Discovering Words In the Kitchen
Shire Books, 2010
I am known, in my family, for getting up from the table in the middle of dinner to go look up a word in the dictionary. Often it is the same Oxford Dictionary of English Etymology that my mother used to consult when she needed to look up a word we were using in conversation at dinner many years ago (so you can see where I got it from!). My family are kind and tolerant, and they like word history too, so they just smile when they hear me say “let me just look that up” and go off to the bookshelves in the next room.
Now, with Discovering Words in the Kitchen – a wonderful little culinary etymological dictionary – I can have my words and eat them (or rather, eat my dinner) too. Walker’s introduction is a concise and helpful history of dining in Britain through the ages. The rest of the book is divided into sections dealing with all manner of ingredients – fruits, vegetables, cereals and so on – as well as with a few common dishes such as the omelette. The omelette (to give you an example of the things you can learn from this book) is either a variation of the Old French oeufs mêlés (mixed eggs) or possibly from the Medieval French alumette (from the Latin for “thin layer” or “sword blade”). Kitchen implements, cupboard ingredients and general cooking terms are also covered.
So now I keep Discovering Words in the Kitchen right in the kitchen and instead of simmering (originally simpering, but also possibly from the Germanic root sim meaning to hum) when I need to drop a bit of word history into the conversational soup (Old English soppe, something in which soppets or suppets – toasted bits of bread – were dunked) – I will be able to stay in my chair and refer to this informative and very enjoyable book. This will please everyone here at home except one of the cats, who feels that she ought to have a place at the table, and takes my seat every time I leave it.
Note: Shire Books was kind enough to send this book to me for free (as well as several other titles that I’ll be reviewing in the future) – but as always the opinions expressed are totally my own.
Go casual one minute. Go glamorous the next. Oh, OK. But…which one of these is supposed to be casual? And…err…which one is supposed to be glamorous? I see a lot of hundred-pound curl skyscrapers. And reinforced-with-steel mini flips. And something that you might wear if you’re playing the title role in the suburban-dinner-theater version of I Dream Of Jeannie.
I suppose this was the height (so to speak) of fashion in 1966. I was four years old, what do I know about it? I had pigtails and bangs.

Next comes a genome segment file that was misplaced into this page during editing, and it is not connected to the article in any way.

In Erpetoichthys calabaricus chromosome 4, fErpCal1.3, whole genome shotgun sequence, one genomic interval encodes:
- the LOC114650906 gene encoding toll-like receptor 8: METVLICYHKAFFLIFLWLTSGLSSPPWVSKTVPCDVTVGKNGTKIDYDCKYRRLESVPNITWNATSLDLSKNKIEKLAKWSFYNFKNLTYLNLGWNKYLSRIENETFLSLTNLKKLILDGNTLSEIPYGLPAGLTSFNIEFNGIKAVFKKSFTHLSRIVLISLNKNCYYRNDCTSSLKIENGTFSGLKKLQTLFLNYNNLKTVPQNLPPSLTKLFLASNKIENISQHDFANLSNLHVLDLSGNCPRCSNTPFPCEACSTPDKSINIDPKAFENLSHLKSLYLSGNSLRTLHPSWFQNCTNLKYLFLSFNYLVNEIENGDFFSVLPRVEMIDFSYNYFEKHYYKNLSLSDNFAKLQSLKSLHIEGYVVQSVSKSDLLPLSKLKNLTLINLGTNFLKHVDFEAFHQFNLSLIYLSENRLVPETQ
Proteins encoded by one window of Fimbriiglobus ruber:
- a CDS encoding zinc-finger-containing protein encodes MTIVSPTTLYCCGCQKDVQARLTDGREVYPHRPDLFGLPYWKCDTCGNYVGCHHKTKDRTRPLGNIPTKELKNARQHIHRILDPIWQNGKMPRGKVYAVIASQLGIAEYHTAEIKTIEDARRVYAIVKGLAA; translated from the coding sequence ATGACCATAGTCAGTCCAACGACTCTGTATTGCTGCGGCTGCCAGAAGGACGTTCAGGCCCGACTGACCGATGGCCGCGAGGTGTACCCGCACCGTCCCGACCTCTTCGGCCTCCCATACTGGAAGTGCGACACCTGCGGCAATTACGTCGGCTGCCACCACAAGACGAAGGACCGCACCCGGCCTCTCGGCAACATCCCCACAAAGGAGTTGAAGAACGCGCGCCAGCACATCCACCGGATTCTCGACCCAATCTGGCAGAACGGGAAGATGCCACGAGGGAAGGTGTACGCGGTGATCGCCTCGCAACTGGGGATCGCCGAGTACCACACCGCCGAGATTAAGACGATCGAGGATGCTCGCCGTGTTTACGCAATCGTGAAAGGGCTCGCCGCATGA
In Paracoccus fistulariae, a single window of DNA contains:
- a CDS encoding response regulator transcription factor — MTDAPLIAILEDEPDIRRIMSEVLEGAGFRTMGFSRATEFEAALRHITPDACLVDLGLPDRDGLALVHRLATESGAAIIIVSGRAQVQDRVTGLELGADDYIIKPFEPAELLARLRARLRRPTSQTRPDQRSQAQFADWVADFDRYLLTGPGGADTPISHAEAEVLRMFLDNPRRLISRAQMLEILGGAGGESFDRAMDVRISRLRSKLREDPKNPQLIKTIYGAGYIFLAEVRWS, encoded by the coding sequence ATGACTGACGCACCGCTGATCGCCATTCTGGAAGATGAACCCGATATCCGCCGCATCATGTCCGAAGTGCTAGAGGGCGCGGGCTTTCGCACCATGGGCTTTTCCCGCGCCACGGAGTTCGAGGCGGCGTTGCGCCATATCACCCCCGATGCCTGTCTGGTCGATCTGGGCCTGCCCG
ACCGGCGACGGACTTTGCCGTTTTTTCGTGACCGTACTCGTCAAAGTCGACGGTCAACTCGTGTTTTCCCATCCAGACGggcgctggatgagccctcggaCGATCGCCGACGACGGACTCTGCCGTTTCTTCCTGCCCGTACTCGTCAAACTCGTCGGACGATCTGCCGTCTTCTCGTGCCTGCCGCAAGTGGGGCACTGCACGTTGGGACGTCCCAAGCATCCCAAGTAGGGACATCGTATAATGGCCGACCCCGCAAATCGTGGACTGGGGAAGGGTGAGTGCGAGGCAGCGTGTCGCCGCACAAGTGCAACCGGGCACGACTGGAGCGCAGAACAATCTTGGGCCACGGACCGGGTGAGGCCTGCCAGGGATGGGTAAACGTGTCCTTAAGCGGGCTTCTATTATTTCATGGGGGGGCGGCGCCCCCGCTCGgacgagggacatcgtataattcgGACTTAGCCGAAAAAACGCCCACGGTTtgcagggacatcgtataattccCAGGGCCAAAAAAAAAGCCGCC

Pick the look you’d like to have and a David & David hairpiece will create it for you. Really? I had no idea a hairpiece could do all that. Maybe it could run out and get me a few things at the store, too.
[From Life, May 20, 1966.]
Wiglomeration is a word made up by Charles Dickens in Bleak House. It means legal fussing and complications that end up in a huge intricate mess – which made me think of these wigs. “How mankind ever came to be afflicted with Wiglomeration, or for whose sins these young people ever fell in a pit of it, I don’t know…”
Today is the birthday of American writer Herman Melville (1819-81), who is most famous for the novel Moby-Dick. Moby-Dick (1851) is one of those classics that hardly anyone reads, as you know. I haven’t read it, though I’m not sure how I weaseled out of that, because I took a great many English classes from high school through grad school. And I did have to read Tristram Shandy (1759, by Laurence Sterne), which was such a terrible experience that – well, let’s skip lightly over it and get back to Melville. People who knew me back in 1986 got to hear a lot about how much I hated Tristram Shandy and all his boring little friends. Which in itself was doubtless intensely boring.
Melville’s Bartleby, the Scrivener: A Story of Wall Street (1853) is really good though. It is a very modern short story, a case study of depression and loneliness in an urban world. Bartleby is a scrivener or clerk, who supposedly once worked for the Dead Letter Office (where undelivered letters ended up at the time). Bartleby is hired by the elderly lawyer who narrates the story.
Bartleby refuses to do any work, merely saying “I prefer not to.” The lawyer is strangely moved and sorry for Bartleby and keeps him on, though Bartleby does nothing. “I prefer not to” is his response to everything. The lawyer moves his office to try and get away from Bartleby, who finally is arrested for refusing to leave the old office. He is taken to prison and eventually dies of starvation.
The phrase “I prefer not to” echoes through the story, which is told without excessive Victorian sentiment.
Here is Bartleby over at Project Gutenberg. If you prefer not to read it, that’s cool, though! I couldn’t resist that.